Governments isolated and in economic crisis have historically resorted to obsessive control of institutions and repression of citizens while voicing protests. In Zimbabwe, where inflation is hitting a world high of 269% in October, authorities have rejected dissent.

Zimbabwe is often cited as a good case for Bitcoin adoption due to its longstanding currency problems. In January 2019, the government banned popular social networks from containing protests and blacked out coverage of a brutal government crackdown.

The crackdown reportedly resulted in the deaths of 12 people and left more than 60 gunshot victims in hospital. Beatings were widespread. However, repression has opened up new technological possibilities in the past.

Zimbabweans responded to the total shutdown of the internet by migrating to Telegram. Telegram is designed as a communications app to resist surveillance and suppression. Citizens have also unblocked banned social networks, Whatsapp, Facebook and Youtube, through virtual private networks (VPNs).

As citizens will take back their democratic freedoms through alternative communication channels, there is reason to believe they will follow suit by claiming their financial freedoms through censorship-resistant currencies like Bitcoin.

Zimbabwe one hundred trillion banknotes
The infamous $ 100 trillion Zimbabwe banknote

In fact, Bitcoin has continued to thrive on social media since the Reserve Bank of Zimbabwe, the country’s central bank, banned cryptocurrency trading and closed two exchanges in May 2018.

But trade didn’t die with the ban. Instead, it reinvented itself on Whatsapp through peer-to-peer exchanges. Over time, cryptocurrency enthusiasts have built strong Whatsapp groups where they share information and news on developments in the industry.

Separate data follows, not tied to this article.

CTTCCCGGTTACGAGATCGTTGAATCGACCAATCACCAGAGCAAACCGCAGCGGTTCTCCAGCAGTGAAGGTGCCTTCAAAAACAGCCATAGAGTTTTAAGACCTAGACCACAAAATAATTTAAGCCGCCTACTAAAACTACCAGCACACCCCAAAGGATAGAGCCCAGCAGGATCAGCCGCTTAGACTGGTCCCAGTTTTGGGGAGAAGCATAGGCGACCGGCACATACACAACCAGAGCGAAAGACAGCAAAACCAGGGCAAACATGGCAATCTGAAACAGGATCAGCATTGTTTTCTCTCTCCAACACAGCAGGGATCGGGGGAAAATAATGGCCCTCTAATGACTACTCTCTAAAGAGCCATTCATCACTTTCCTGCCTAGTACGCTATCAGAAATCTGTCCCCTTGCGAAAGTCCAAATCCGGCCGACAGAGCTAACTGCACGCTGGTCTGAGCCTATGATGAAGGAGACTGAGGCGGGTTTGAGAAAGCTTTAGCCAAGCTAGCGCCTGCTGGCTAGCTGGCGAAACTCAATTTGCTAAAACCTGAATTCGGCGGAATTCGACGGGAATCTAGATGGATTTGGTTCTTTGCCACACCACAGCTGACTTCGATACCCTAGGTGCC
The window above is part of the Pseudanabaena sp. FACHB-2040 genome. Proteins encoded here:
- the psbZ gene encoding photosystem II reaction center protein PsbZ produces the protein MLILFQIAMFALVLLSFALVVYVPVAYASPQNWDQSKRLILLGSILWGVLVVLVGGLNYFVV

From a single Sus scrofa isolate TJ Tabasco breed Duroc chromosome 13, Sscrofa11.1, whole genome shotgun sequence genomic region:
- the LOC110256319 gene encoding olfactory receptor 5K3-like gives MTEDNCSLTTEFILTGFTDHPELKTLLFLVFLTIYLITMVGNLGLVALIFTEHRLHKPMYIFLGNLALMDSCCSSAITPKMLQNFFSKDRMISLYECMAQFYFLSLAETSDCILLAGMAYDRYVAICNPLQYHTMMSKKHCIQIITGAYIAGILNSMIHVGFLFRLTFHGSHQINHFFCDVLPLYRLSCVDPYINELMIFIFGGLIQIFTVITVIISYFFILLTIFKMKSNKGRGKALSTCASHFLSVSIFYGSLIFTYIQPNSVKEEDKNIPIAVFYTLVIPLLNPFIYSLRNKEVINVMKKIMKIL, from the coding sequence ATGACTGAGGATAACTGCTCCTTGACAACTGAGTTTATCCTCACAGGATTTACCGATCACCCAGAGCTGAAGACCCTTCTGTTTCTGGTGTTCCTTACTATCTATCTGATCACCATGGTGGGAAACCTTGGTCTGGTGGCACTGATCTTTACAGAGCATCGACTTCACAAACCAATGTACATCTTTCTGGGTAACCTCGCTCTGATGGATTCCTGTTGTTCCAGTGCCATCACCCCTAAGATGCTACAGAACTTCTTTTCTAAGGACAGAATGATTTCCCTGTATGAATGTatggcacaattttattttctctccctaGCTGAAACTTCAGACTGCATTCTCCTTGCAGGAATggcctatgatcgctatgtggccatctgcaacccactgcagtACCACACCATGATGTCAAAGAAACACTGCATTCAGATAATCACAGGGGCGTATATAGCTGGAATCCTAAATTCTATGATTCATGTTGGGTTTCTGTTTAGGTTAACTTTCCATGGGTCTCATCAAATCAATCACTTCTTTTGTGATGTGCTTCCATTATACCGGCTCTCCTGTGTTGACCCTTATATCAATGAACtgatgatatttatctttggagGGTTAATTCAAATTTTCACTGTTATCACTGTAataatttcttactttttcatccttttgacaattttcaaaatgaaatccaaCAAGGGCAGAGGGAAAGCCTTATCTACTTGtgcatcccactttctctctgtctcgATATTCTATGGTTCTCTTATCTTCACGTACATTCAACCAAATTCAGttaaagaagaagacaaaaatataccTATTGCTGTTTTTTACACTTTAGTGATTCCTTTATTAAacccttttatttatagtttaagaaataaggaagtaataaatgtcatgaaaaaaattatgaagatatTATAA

They are now using similar groups to buy and sell cryptocurrency, using connections they already know or new. The trust built in this community is the key to building trust and preventing theft.

To combat inflation, the government of Zimbabwe has revealed a scheme that allows ordinary people to buy gold coins using the local currency. The plan also aims to help people in a country that has seen the worst inflation in history, at 4 billion percent, preserve value.

Claim of individual financial freedom

Some countries are clearing the field of cryptocurrencies through soft touch regulation. Others are unwittingly doing the same by failing to contain inflation. This has led to a breaking point where citizens take back their freedom via alternative currencies, mainly Bitcoin.

In Turkey, a government crackdown on cryptocurrency exchanges failed to stop citizens from turning to BTC. Inflation in the country hit a 24-year high of 86% in October. Turkey also banned crypto payments in 2021.

According to data from LocalBitcoins, BTC peer-to-peer trading in Turkey increased by 51% and 40% during the first and second quarters of 2022. All of this happened when the value of the Turkish lira plummeted. People use Bitcoin as a hedge against inflation.

Chainalysis says Turkish citizens received $ 192 billion in cryptocurrencies between 2021 and June 2022. The country has some of the fastest Bitcoin adoption rates in the world.

Bitcoin continues to make its way around the world. This has come about through progressive government policies and increasing user adoption. The failure of fiat currencies in developing economies will continue to force citizens to take back ownership of their money.

At the tipping point of hyperbitcoinization, Daniel Krawisz’s radical vision of financial freedom and inclusiveness will see citizens of poorer countries transact in a borderless, permissionless way.